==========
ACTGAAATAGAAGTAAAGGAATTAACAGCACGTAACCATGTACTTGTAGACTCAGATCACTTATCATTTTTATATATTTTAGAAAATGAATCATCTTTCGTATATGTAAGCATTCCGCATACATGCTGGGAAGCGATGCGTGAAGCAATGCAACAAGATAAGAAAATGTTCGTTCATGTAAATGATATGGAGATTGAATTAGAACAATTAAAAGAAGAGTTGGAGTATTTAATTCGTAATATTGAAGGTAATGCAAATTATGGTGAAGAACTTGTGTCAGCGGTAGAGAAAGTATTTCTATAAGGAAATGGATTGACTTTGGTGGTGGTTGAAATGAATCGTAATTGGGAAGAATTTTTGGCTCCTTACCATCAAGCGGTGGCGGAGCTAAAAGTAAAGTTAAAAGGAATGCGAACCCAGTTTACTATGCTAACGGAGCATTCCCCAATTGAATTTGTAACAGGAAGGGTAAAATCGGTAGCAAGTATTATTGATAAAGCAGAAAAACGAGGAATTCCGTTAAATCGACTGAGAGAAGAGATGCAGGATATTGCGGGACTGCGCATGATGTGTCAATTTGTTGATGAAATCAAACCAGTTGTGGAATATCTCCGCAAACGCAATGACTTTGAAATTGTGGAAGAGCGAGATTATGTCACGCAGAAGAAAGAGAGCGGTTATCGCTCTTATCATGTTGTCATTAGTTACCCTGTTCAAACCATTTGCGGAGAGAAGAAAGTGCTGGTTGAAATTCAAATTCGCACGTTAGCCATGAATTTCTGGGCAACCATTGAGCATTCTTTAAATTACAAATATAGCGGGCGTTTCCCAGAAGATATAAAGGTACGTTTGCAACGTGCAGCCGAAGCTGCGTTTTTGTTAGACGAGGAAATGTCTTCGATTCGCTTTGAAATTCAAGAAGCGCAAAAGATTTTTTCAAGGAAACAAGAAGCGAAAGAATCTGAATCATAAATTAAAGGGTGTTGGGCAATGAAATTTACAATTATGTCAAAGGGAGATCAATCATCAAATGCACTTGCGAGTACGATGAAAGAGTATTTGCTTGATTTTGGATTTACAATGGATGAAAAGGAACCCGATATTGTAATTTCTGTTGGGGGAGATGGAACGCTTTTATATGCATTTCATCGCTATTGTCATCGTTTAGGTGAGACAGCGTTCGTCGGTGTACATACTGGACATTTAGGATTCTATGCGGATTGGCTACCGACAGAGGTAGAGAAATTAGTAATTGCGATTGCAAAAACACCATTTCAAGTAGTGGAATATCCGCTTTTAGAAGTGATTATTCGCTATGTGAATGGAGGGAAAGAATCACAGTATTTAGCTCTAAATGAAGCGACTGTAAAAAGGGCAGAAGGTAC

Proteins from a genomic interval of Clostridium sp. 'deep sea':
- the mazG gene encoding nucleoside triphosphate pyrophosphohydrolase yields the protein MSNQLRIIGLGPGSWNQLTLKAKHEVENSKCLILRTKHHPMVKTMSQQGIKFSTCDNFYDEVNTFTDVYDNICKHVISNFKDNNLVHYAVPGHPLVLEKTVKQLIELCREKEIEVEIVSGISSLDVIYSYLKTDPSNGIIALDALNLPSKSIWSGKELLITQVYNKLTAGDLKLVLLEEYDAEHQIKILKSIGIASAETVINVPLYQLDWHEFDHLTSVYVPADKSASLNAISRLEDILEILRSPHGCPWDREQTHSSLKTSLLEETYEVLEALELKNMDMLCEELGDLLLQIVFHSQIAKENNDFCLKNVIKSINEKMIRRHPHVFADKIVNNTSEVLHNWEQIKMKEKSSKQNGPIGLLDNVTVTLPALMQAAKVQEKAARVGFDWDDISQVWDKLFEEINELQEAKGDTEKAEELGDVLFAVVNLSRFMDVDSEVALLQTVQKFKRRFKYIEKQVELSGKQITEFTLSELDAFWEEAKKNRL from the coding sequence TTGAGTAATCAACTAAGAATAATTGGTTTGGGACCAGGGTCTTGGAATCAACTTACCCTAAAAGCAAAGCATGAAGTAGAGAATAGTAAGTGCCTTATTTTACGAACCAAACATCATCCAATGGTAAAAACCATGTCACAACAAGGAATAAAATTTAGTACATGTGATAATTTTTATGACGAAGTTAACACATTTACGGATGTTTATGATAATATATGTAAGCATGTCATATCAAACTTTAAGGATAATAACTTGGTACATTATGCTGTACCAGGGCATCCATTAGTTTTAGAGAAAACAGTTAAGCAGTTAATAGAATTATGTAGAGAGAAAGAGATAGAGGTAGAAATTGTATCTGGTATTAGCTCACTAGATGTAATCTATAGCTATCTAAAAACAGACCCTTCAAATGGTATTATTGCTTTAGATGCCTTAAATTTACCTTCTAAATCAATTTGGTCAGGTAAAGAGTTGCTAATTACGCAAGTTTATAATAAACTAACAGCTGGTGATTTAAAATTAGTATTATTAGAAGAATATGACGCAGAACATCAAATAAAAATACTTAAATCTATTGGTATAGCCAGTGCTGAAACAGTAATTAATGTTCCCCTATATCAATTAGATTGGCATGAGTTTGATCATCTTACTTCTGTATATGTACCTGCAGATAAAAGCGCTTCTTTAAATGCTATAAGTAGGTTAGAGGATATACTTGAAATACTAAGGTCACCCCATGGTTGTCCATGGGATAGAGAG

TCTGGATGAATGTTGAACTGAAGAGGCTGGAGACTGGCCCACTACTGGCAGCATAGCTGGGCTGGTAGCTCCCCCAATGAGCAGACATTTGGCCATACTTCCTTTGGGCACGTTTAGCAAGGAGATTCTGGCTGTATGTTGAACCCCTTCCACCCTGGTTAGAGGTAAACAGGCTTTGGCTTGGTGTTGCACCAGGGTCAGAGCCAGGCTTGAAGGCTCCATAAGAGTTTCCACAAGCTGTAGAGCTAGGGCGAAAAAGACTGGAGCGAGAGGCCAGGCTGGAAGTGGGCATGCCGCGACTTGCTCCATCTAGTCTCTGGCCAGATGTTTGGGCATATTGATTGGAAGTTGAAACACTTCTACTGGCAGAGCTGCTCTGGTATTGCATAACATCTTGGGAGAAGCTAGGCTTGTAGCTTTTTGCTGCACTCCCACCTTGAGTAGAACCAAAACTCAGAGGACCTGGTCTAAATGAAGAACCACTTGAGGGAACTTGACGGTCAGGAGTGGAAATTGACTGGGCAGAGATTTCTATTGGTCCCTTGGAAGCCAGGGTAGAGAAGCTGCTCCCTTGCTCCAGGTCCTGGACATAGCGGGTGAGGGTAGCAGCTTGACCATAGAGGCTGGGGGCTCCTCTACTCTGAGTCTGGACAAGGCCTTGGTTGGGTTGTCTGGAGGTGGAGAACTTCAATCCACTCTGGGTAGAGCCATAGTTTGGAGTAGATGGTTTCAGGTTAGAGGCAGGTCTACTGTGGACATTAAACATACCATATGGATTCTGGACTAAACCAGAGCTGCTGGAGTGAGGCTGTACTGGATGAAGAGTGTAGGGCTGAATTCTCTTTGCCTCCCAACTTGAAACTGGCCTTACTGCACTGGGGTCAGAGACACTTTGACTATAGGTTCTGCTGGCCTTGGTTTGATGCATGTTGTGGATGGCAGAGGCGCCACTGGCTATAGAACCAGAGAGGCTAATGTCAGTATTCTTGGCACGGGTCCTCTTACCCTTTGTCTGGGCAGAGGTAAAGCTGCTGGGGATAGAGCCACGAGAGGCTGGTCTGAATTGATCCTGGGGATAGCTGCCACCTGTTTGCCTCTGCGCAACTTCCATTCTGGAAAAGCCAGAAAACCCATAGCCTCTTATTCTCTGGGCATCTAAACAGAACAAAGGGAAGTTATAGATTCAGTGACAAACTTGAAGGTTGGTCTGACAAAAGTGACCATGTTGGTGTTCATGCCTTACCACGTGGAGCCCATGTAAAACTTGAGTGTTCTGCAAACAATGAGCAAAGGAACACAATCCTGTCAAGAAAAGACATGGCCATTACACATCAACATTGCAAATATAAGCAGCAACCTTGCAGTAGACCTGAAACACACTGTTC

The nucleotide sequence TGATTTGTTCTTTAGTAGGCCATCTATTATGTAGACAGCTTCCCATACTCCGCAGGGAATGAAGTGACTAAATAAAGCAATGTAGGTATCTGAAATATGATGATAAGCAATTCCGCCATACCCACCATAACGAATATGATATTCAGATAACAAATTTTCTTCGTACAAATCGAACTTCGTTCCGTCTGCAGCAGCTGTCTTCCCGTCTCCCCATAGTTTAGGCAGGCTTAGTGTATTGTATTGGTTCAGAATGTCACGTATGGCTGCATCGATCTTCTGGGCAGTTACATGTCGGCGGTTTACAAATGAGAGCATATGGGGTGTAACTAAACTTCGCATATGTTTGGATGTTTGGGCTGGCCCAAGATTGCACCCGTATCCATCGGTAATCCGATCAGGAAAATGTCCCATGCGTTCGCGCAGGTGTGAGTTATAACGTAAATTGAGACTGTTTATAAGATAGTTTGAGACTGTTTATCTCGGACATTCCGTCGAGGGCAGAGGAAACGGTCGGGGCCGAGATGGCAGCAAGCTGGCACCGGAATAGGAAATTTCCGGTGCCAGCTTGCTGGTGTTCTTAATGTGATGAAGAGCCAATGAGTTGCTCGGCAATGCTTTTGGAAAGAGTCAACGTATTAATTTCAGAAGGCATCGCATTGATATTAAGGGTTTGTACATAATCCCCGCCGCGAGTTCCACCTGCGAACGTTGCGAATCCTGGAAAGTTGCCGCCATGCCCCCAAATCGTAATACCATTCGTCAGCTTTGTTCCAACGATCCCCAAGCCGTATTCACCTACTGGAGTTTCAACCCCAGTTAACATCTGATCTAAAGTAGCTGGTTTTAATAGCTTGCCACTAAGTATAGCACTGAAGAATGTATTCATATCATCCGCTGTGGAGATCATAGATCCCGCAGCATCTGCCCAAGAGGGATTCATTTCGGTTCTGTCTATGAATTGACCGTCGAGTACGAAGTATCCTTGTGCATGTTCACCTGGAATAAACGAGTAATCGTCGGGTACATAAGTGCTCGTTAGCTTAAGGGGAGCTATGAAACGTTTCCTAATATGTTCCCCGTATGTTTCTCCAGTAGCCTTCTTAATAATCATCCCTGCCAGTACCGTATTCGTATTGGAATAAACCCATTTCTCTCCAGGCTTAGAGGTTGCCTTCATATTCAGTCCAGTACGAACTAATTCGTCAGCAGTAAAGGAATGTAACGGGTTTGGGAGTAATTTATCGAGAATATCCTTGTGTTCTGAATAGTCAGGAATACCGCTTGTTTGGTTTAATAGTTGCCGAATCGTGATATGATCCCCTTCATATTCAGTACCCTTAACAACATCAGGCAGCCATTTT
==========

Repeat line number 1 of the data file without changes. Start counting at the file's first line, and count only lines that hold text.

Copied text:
ACTGAAATAGAAGTAAAGGAATTAACAGCACGTAACCATGTACTTGTAGACTCAGATCACTTATCATTTTTATATATTTTAGAAAATGAATCATCTTTCGTATATGTAAGCATTCCGCATACATGCTGGGAAGCGATGCGTGAAGCAATGCAACAAGATAAGAAAATGTTCGTTCATGTAAATGATATGGAGATTGAATTAGAACAATTAAAAGAAGAGTTGGAGTATTTAATTCGTAATATTGAAGGTAATGCAAATTATGGTGAAGAACTTGTGTCAGCGGTAGAGAAAGTATTTCTATAAGGAAATGGATTGACTTTGGTGGTGGTTGAAATGAATCGTAATTGGGAAGAATTTTTGGCTCCTTACCATCAAGCGGTGGCGGAGCTAAAAGTAAAGTTAAAAGGAATGCGAACCCAGTTTACTATGCTAACGGAGCATTCCCCAATTGAATTTGTAACAGGAAGGGTAAAATCGGTAGCAAGTATTATTGATAAAGCAGAAAAACGAGGAATTCCGTTAAATCGACTGAGAGAAGAGATGCAGGATATTGCGGGACTGCGCATGATGTGTCAATTTGTTGATGAAATCAAACCAGTTGTGGAATATCTCCGCAAACGCAATGACTTTGAAATTGTGGAAGAGCGAGATTATGTCACGCAGAAGAAAGAGAGCGGTTATCGCTCTTATCATGTTGTCATTAGTTACCCTGTTCAAACCATTTGCGGAGAGAAGAAAGTGCTGGTTGAAATTCAAATTCGCACGTTAGCCATGAATTTCTGGGCAACCATTGAGCATTCTTTAAATTACAAATATAGCGGGCGTTTCCCAGAAGATATAAAGGTACGTTTGCAACGTGCAGCCGAAGCTGCGTTTTTGTTAGACGAGGAAATGTCTTCGATTCGCTTTGAAATTCAAGAAGCGCAAAAGATTTTTTCAAGGAAACAAGAAGCGAAAGAATCTGAATCATAAATTAAAGGGTGTTGGGCAATGAAATTTACAATTATGTCAAAGGGAGATCAATCATCAAATGCACTTGCGAGTACGATGAAAGAGTATTTGCTTGATTTTGGATTTACAATGGATGAAAAGGAACCCGATATTGTAATTTCTGTTGGGGGAGATGGAACGCTTTTATATGCATTTCATCGCTATTGTCATCGTTTAGGTGAGACAGCGTTCGTCGGTGTACATACTGGACATTTAGGATTCTATGCGGATTGGCTACCGACAGAGGTAGAGAAATTAGTAATTGCGATTGCAAAAACACCATTTCAAGTAGTGGAATATCCGCTTTTAGAAGTGATTATTCGCTATGTGAATGGAGGGAAAGAATCACAGTATTTAGCTCTAAATGAAGCGACTGTAAAAAGGGCAGAAGGTAC